Don’t we all want to do more worldwide business? After all, if you have access to the Internet, you have the potential to reach more than two billion Internet users who can all become potential customers. What are you waiting for? It only takes five must-haves to get started.
1. You must have a product or a service to offer
What gives you the most pleasure as a businessperson? There are three viable reasons for choosing a product or service to export: you know it will sell, you like it or, as in the case of a service export, you are good at whatever it is you are offering: Design, global business consulting, branding, PR and so forth.
My theory is to start with a product that you know will sell—if not everywhere, at least somewhere. At the very least, start with a product that you would buy. Think iPhone, the new Lady Gaga CD, or a pair of Nikes. You can’t make an international sale happen without something remarkable to offer that can be produced or offered in volume.
2. You must have a customer
You can have the best product on the planet or intellectual capital that can launch the next space shuttle, but without a customer, there is no international business. So to make an international sale happen, go get yourself a customer—and that’s before renting that little office space a couple of blocks away. Having paying customers is what pays your rent, salary and expenses. Don’t be caught in a bind where you have fixed expenses and no revenue. Secure a customer and don’t be extravagant with anything until you start getting paid, and not just by a single customer but by several different customers over many months to ensure the business model is working and money is flowing into your bank on a regular basis.
Can customers be found? Sure. Look around within your industry, communicate through social networking sites, attend local trade shows that attract international visitors, visit online governmental resources, like The Gold Key Matching Service, and read international newspapers for stories that relate to your business. Contact people who are quoted in the articles to get a conversation going. You never know where your next customer might be found.
3. You must have a way to get paid
Would you ever give away your intellectual capital or an entire shipment of goods for nothing? I certainly hope not. Yet the funny thing is that one of the single greatest reasons for not exporting is worrying about not getting paid. What that should tell you is that many folks don’t know how to secure payment on an international transaction, or even if they think they do, they are still fearful because a customer is not five miles away but 12,000 miles away. In the case of the latter, it’s mighty hard to knock on a door and demand payment, making collecting funds quite challenging.
There are two solutions to that problem:
1. Never sell on open account—meaning you bill the customer and they pay you later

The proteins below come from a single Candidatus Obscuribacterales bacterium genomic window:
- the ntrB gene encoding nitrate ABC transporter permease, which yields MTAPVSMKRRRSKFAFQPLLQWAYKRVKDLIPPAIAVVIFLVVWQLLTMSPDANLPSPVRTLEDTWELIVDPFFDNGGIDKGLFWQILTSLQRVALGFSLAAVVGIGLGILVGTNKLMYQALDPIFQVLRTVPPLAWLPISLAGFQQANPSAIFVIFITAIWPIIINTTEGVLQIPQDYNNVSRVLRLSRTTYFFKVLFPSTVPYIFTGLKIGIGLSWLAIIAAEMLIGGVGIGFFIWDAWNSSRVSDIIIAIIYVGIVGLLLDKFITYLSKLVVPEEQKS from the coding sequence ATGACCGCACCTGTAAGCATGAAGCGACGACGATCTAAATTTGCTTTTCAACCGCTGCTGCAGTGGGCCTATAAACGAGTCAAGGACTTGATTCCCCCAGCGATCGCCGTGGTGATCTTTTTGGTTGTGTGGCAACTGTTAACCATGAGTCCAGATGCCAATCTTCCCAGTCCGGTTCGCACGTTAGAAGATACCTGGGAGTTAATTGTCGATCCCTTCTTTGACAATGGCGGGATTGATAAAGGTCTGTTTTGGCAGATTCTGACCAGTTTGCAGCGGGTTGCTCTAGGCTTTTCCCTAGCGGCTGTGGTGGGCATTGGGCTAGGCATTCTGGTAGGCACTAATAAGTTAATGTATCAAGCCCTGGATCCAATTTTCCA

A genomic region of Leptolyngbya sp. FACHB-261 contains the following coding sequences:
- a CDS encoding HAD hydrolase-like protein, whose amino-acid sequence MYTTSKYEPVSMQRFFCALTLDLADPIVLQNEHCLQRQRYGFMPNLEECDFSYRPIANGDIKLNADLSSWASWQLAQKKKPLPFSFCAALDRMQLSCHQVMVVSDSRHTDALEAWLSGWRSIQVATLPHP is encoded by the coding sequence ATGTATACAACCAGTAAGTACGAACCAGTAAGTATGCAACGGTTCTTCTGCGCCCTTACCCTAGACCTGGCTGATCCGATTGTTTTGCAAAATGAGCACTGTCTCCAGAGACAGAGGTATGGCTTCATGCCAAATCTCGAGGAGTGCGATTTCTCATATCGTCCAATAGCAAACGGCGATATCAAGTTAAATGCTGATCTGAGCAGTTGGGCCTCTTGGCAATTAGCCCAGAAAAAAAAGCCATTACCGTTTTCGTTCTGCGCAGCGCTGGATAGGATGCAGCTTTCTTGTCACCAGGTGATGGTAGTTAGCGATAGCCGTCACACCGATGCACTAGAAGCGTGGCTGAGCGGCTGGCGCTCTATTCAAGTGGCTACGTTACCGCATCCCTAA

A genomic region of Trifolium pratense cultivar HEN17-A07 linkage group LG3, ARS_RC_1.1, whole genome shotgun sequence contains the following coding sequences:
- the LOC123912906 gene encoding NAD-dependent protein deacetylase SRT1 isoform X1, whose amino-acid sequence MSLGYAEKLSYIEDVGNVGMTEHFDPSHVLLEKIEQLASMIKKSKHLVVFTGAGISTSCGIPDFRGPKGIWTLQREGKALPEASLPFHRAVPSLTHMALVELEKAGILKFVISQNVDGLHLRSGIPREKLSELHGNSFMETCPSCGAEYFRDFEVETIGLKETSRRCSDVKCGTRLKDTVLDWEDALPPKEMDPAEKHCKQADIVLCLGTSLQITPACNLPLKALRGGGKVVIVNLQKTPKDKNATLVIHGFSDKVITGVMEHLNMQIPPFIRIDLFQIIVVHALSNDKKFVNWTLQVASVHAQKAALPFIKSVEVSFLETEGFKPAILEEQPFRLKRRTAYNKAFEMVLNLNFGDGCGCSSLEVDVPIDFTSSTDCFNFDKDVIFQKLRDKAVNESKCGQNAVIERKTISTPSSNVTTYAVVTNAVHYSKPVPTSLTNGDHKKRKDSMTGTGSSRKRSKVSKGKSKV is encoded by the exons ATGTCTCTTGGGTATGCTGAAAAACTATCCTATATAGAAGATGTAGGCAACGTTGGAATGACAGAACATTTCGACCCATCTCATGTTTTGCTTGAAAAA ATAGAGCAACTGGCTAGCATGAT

2. Work closely with your banker to guarantee a form of payment that minimizes risks, ensures you get paid, and satisfies both parties in the transaction
The best payment deal is the one that makes the international sale happen.
4. You must have a way to transport the product or service offering to your customer
You’ve created a product or service offering, located a hungry customer and figured out how to establish a secure and economical payment method. Now you are ready to move your product or service offering. Hurray! Many business owners don’t make it this far. They either give up or just can’t make a go with one of the first three gotta-haves.
To transport your goods, call on UPS, FedEx, or DHL. Why not? Don’t assume because they are big they don’t service the small. These companies are reputable and have been around forever, taking good care of the needs of small businesses interested in moving goods to and from foreign countries.
To transport your service offering, depending on what you are dispatching, you can use FilesDIRECT, Google Docs, or YouSendIt. For purely intellectual communications (brainstorming or consultations), try Skype, Free Conference, ooVoo , e-mail or the good old-fashioned telephone.
5. You must have heart
Okay, it’s a little odd to get all mushy at the end here. But I want to emphasize that our wired world creates a social system that instantly puts us in touch with anyone, anywhere, anytime. Of course, even as you make these rapid connections, you’ll be planning how to make them last. You’ll be working hard at getting to know your customers and giving them every chance to get to know you.
Communicate with and educate your customers constantly, but keep your message simple—you want them for life. To achieve that, sensitivity in your dealings is all the more precious in our age of high technology. You must have heart to develop trusting customer relationships that lead to one international sale after another.